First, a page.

Despite concerns over economic growth, tightening oil supplies and positive market sentiment are driving prices to reach their highest levels since November. Chevron's CEO believes prices could reach $100 per barrel.
Troy D. Hanson
September 19, 2023
West Texas Intermediate crude for October delivery rose 0.8% to $92.29 per barrel, reaching the highest front-month contract finish since Nov. 7.
November Brent crude, the global benchmark, rose 0.5% to $94.98 a barrel, tapping a high of $95.15 a barrel on ICE Futures Europe.
October gasoline rose 0.3% to $2.707 a gallon, while October heating oil added 0.2% to $3.296 a gallon.
Investors remain optimistic about the future of oil prices despite concerns over China's economic growth and a sluggish European economy. This positive sentiment is driven by tightening supplies due to production cuts by Russia and Saudi Arabia. Last week, U.S. oil prices gained 3.7% and Brent prices rose by 3.6%, with both reaching their highest levels since November.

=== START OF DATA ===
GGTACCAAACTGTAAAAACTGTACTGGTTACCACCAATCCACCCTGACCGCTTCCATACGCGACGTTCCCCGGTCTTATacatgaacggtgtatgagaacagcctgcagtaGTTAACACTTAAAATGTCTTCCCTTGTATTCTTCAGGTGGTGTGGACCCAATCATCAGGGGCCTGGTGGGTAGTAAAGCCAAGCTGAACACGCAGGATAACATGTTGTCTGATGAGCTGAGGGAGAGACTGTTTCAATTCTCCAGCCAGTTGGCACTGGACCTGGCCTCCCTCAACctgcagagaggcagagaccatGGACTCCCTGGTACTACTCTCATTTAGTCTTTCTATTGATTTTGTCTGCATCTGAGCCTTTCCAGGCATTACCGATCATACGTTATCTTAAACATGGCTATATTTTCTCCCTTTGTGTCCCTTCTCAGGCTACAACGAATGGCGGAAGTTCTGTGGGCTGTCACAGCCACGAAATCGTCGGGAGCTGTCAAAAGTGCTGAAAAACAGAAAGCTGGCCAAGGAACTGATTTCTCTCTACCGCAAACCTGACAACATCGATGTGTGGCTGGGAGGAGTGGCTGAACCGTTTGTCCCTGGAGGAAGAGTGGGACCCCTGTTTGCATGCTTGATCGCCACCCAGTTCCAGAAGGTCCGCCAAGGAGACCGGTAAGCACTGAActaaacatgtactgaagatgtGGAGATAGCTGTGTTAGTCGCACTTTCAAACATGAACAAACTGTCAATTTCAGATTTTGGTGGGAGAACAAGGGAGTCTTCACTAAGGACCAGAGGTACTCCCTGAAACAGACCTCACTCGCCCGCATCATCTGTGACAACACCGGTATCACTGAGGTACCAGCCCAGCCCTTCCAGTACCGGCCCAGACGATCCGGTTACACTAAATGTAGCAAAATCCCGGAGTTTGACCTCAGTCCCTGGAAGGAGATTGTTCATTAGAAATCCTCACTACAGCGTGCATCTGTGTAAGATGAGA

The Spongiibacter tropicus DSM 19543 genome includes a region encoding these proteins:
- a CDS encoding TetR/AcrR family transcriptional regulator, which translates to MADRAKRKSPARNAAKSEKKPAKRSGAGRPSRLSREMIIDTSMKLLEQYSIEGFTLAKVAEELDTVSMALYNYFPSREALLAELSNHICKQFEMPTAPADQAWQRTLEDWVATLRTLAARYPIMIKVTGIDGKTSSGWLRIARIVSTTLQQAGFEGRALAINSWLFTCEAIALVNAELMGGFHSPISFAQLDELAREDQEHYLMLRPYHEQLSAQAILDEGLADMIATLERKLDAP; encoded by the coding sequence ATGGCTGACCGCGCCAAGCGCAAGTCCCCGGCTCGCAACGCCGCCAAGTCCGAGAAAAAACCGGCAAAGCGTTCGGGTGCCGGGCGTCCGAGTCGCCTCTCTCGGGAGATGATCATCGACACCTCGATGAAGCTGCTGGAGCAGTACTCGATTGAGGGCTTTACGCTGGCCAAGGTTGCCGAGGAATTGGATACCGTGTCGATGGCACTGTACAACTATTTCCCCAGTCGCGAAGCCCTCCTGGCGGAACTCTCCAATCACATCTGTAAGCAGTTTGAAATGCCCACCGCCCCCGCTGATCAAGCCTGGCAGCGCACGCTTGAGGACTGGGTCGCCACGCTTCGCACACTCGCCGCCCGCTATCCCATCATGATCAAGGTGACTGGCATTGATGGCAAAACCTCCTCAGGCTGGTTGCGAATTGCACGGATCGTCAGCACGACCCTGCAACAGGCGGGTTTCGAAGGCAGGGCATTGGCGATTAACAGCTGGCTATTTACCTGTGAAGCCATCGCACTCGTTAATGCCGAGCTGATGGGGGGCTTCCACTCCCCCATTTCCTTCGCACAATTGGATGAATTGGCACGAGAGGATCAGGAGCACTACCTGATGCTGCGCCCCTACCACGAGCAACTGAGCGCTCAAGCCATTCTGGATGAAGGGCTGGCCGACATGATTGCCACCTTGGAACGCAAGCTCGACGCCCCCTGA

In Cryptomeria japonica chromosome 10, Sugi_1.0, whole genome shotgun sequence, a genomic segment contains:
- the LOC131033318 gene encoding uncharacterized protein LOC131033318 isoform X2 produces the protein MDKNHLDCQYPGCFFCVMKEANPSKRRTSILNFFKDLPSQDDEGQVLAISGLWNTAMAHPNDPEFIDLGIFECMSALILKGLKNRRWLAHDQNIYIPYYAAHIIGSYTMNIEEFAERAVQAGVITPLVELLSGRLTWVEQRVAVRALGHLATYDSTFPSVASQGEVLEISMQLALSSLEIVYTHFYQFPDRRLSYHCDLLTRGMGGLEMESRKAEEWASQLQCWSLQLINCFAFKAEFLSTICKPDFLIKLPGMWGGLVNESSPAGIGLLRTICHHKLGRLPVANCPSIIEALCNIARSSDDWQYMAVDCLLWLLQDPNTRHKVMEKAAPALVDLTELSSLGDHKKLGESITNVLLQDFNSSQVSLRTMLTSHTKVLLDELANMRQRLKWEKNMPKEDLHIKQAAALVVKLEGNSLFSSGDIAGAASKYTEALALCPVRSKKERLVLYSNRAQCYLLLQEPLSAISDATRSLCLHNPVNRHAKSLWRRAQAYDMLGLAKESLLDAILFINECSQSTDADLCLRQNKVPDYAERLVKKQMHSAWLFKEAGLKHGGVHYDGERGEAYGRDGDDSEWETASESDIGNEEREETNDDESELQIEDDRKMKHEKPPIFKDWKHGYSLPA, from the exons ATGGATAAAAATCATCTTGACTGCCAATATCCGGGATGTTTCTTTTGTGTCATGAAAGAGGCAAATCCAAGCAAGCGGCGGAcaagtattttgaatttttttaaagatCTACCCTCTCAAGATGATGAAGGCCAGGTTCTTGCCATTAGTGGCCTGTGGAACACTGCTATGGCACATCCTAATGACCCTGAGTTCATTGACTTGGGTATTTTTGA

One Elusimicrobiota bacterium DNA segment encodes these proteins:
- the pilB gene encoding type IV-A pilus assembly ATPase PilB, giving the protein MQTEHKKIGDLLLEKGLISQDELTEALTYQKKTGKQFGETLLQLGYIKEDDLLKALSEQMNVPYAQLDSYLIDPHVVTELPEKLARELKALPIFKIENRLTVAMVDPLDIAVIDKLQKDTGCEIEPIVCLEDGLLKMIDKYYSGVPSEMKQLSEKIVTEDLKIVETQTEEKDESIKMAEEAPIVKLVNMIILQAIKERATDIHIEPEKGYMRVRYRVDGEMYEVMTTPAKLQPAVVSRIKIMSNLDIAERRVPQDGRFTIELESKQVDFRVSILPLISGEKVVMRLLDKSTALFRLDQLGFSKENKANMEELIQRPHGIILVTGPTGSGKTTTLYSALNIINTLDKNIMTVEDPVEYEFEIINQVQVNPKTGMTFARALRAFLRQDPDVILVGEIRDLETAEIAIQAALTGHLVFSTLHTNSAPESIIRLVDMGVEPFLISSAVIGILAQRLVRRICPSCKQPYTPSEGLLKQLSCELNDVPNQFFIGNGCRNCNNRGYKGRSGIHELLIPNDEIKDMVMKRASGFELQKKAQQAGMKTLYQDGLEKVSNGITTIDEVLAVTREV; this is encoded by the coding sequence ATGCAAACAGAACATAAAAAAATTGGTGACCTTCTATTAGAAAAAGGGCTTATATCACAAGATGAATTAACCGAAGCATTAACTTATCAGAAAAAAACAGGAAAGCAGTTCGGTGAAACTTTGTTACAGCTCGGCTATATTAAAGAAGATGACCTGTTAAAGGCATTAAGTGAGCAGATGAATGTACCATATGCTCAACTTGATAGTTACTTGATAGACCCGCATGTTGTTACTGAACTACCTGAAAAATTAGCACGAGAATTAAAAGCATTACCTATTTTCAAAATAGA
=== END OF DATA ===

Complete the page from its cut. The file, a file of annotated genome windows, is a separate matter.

Crude Oil Prices Projected to Reach $100 per Barrel, Says Chevron CEO
In an interview with Bloomberg TV, Chevron CEO Wirth expressed his belief that crude oil prices will soon hit $100 per barrel. This price level has not been seen in over a year. Wirth explained, "Supply is tightening, inventories are drawing. These things happen gradually and you can see it building, and so I think…the trends would suggest that we’re certainly on our way."
While acknowledging concerns that oil at $100 could have a negative impact on the U.S. and global economies, Wirth pointed out that higher oil prices have been experienced for most of this year and all of last year without causing a recession. "The underlying drivers of the economy in the U.S. and frankly globally remain pretty healthy," he added.
Wirth emphasized that Chevron has not changed its long-term price expectations for oil. He did, however, acknowledge the market volatility experienced since the pandemic, stating, "This has been a period of time where prices have been unpredictable and volatile and not what you would call midcycle."